Kara Walker’s big sculpture made of white sugar will stand vigil over the Domino Sugar Refinery’s final days, as it prepares to undergo gentrification’s own refining process, via the wrecking ball.
“Whatever she wants, make it happen,” Creative Time’s President Anne Pasternak advised her chief curator, Nato Thompson. With a talented team at the ready and 30,000-square-feet of raw space in a former sugar refinery, it is little wonder that the internationally acclaimed artist, Kara Walker, was like a kid in a candy store.
Following her first visit to the space, she stayed up late into the night sketching, ultimately concocting a monumental sculpture meant to embody the enormous weight of contradiction in a space with such complex ties to the triumph and tarnish of industrial agriculture.
Never one to gloss over history’s sticky bits, Walker is best known for her cut paper silhouetted scenes depicting the white slaveholders and black slaves of America’s antebellum South engaged in highly sexualized, violent interactions. One look at her 35-foot tall, 75-foot long creation, a mammy-sphinx with knotted head kerchief, ample curves and large lips, reveals that it is not a far jump from the cotton to the sugarcane fields.
Presiding over the cavernous Domino Sugar Refinery that at one time produced more than half of the sugar consumed in the United States, it is only fitting that Walker’s big black mama be made of white sugar. A totemic testament to our collective light and darkness, the Marvelous Sugar Baby will stand vigil over the refinery’s final days, as it prepares to undergo gentrification’s own refining process, via the wrecking ball.
For Creative Time, a New York-based non-profit dedicated to realizing groundbreaking public art projects, Kara Walker and the Domino Sugar Factory have been a dream pairing several years in the making. “One of the selling points for me was the plant itself, along with this amazing history of sugar and its attendant legacies of slavery,” Walker told the Brooklyn Rail. Addressing the refinery’s fraught industrial heritage, with its processing of both materials and bodies from the Caribbean and West Africa to the Americas, A Subtlety Or the Marvelous Sugar Baby fearlessly takes on its past, as its monumental subtitle—an Homage to the unpaid and overworked Artisans who have refined our Sweet tastes from the cane fields to the Kitchens of the New World on the Occasion of the demolition of the Domino Sugar Refining Plant—reveals. It is a history that is never far beneath the surface, much like the tar-colored molasses that still drips from the factory’s ceiling when it rains.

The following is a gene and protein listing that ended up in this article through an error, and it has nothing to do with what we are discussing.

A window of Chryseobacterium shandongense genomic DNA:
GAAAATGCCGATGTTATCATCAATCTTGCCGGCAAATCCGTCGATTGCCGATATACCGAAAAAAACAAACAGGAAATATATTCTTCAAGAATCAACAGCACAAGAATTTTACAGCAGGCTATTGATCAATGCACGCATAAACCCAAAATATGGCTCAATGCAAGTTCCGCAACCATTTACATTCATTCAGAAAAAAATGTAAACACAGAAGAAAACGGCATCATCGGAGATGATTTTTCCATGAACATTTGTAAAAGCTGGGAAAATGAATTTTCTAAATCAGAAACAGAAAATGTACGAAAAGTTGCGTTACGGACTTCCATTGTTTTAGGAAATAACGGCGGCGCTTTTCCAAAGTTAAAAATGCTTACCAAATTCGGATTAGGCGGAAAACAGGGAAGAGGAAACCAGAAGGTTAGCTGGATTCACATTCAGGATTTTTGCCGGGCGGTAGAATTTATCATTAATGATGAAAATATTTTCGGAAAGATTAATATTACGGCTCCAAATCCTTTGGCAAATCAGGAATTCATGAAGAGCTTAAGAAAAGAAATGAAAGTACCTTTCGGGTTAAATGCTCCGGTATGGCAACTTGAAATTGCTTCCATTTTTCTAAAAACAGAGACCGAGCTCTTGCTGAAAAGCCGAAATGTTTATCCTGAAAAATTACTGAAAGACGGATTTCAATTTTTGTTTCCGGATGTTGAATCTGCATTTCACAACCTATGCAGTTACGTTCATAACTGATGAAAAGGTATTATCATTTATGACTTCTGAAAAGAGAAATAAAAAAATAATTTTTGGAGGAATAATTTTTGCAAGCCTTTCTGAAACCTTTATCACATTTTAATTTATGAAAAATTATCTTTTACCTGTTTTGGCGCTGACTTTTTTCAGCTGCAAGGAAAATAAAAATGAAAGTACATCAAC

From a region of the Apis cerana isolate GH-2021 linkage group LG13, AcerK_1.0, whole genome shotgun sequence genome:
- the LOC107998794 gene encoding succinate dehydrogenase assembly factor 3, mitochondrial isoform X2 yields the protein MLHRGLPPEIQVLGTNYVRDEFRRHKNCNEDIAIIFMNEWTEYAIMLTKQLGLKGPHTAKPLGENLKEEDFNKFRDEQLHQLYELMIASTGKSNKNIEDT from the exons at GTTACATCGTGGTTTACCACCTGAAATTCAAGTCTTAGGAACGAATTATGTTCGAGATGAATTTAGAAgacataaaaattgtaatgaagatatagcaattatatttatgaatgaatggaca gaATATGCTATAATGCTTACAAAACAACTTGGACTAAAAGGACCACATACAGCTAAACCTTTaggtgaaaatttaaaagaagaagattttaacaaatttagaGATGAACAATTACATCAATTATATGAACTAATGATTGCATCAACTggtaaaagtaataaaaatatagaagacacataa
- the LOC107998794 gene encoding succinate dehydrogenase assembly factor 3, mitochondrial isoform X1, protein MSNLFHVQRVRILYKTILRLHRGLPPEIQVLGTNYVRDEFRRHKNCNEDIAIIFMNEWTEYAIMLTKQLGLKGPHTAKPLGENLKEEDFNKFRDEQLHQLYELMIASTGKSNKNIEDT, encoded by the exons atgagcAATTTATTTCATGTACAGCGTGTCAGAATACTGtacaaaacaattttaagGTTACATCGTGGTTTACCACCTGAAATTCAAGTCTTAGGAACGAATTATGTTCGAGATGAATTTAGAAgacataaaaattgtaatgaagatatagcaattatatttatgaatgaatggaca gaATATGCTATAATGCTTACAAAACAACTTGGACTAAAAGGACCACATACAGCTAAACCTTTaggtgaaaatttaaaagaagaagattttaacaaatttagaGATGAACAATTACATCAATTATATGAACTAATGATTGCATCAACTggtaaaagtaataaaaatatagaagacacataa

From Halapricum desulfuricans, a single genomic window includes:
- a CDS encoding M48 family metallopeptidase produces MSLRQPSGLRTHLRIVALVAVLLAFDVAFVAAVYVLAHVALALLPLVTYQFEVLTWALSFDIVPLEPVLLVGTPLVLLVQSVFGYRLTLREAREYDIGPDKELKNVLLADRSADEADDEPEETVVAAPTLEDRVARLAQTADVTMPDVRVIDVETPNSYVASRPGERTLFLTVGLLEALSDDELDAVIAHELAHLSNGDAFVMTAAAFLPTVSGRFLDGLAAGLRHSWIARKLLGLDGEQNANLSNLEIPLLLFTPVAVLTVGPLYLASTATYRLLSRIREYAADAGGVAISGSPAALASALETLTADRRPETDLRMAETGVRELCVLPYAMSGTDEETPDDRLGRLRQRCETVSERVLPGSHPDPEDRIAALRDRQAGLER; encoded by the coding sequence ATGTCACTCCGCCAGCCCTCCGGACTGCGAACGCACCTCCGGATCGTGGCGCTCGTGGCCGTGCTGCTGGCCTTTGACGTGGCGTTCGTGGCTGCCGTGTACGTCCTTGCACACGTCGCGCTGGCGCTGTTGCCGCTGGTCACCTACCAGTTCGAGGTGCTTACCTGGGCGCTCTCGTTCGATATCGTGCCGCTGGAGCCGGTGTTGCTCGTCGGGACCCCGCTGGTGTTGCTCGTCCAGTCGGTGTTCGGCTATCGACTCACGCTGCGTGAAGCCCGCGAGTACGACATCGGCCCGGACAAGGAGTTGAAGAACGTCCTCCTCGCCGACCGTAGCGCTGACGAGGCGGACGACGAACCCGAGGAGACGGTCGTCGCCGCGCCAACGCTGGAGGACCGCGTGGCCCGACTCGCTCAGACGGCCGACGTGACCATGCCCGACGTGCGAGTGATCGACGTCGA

Walker’s mammoth subtlety is sculpted from foam blocks that have then been dusted with over 5 tons of sugar. The work’s title references the foodstuff’s luxurious past, when Medieval courts presented intricate sugar sculptures known as “subtleties” to their guests. Thanks in large part to slave labor, sugar has since gone from luxury to the white opiate of the supersized masses. Transforming the Domino into an Egyptian temple, the Sugar Baby is, in Walker’s words, “a new world sphinx,” replete with undertones of slavery, sex, bloated excess, and the portent of a decaying empire.
Walker is no stranger to using blacks and whites to discuss the unseemly grays. Contrasting the whiteness of the Sugar Baby, thirteen little black boys, each 60-inches-tall, parade before her with baskets and bunches of bananas. Made of cast resin or sugar, these molasses-coated minions are enlarged versions of ceramic blackamoors still made in China. Each of the \banana boys is in effect a giant lollipop molded of over 300 pounds of sugar, a material that proved so fragile that two of the five statues crumbled during installation. Their fragmented bodies now eerily lie in the other boys’ baskets, like cannibalistic offerings for their canesugar queen.
Sugar Baby is indeed no prim Aunt Jemima, and seems fully aware of the delights of the flesh. With arms stretched in front of her and legs curled like haunches beneath, the sphinx unabashedly displays her breasts, and plump buttocks for all to see. Her left hand, its thumb thrust between the first two fingers, perfectly proclaims her mysterious nature in a gesture that alternately represents fertility, or an obscene gesture. While it is unclear whether Sugar Baby is solemn, seductive, defiant, or demanding, there is no doubting that she is in charge.
“There is a feeling that things don’t just go away, and that this molasses has been oozing down these walls for a hundred years or so.” Walker says. She hopes that those who experience A Subtlety will help to preserve the memory, with all its attendant complexities, long after the sphinx and her temple been reduced to ruins. Standing in front of the Sugar Baby in a jacket emblazoned with the face of King Tutankhamun, Walker is the perfect pharaoh to her witness-baring sphinx. With meaning hanging in the air as thickly as the smell of molasses, the artist leaves her workunmediated by explanatory wall texts. Keeper of riddles, the Sugar Baby stares silently on, reminding us of all that will be lost—and all that cannot be erased—when the Domino is finally toppled to make way for a $1.5 billion empire of condominiums that is to be confected in its place.